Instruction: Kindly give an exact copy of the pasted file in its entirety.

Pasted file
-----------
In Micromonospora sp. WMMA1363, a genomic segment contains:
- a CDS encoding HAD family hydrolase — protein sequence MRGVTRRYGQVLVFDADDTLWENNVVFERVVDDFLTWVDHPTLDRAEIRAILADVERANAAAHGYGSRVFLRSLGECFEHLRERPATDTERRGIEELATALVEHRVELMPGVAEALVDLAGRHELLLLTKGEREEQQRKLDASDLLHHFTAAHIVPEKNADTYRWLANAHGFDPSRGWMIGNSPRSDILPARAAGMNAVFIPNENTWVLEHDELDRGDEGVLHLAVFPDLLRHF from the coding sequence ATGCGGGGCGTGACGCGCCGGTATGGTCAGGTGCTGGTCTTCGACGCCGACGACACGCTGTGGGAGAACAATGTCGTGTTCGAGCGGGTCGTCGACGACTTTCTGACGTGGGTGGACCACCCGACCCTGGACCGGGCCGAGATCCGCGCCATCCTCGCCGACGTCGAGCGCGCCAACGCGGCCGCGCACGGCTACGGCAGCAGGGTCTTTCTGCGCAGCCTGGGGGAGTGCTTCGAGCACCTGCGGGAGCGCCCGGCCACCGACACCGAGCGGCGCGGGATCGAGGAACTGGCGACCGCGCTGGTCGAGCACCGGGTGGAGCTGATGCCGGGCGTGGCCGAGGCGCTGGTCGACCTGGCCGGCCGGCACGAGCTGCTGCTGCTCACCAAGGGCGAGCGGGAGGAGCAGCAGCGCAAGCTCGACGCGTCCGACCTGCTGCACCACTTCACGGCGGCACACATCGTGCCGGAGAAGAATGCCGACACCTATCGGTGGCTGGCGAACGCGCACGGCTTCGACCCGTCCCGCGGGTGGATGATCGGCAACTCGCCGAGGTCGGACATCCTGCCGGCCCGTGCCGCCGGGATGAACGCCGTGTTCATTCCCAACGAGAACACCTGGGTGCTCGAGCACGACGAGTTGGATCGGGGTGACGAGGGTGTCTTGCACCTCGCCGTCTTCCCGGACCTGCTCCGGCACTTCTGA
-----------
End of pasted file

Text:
In Micromonospora sp. WMMA1363, a genomic segment contains:
- a CDS encoding HAD family hydrolase — protein sequence MRGVTRRYGQVLVFDADDTLWENNVVFERVVDDFLTWVDHPTLDRAEIRAILADVERANAAAHGYGSRVFLRSLGECFEHLRERPATDTERRGIEELATALVEHRVELMPGVAEALVDLAGRHELLLLTKGEREEQQRKLDASDLLHHFTAAHIVPEKNADTYRWLANAHGFDPSRGWMIGNSPRSDILPARAAGMNAVFIPNENTWVLEHDELDRGDEGVLHLAVFPDLLRHF from the coding sequence ATGCGGGGCGTGACGCGCCGGTATGGTCAGGTGCTGGTCTTCGACGCCGACGACACGCTGTGGGAGAACAATGTCGTGTTCGAGCGGGTCGTCGACGACTTTCTGACGTGGGTGGACCACCCGACCCTGGACCGGGCCGAGATCCGCGCCATCCTCGCCGACGTCGAGCGCGCCAACGCGGCCGCGCACGGCTACGGCAGCAGGGTCTTTCTGCGCAGCCTGGGGGAGTGCTTCGAGCACCTGCGGGAGCGCCCGGCCACCGACACCGAGCGGCGCGGGATCGAGGAACTGGCGACCGCGCTGGTCGAGCACCGGGTGGAGCTGATGCCGGGCGTGGCCGAGGCGCTGGTCGACCTGGCCGGCCGGCACGAGCTGCTGCTGCTCACCAAGGGCGAGCGGGAGGAGCAGCAGCGCAAGCTCGACGCGTCCGACCTGCTGCACCACTTCACGGCGGCACACATCGTGCCGGAGAAGAATGCCGACACCTATCGGTGGCTGGCGAACGCGCACGGCTTCGACCCGTCCCGCGGGTGGATGATCGGCAACTCGCCGAGGTCGGACATCCTGCCGGCCCGTGCCGCCGGGATGAACGCCGTGTTCATTCCCAACGAGAACACCTGGGTGCTCGAGCACGACGAGTTGGATCGGGGTGACGAGGGTGTCTTGCACCTCGCCGTCTTCCCGGACCTGCTCCGGCACTTCTGA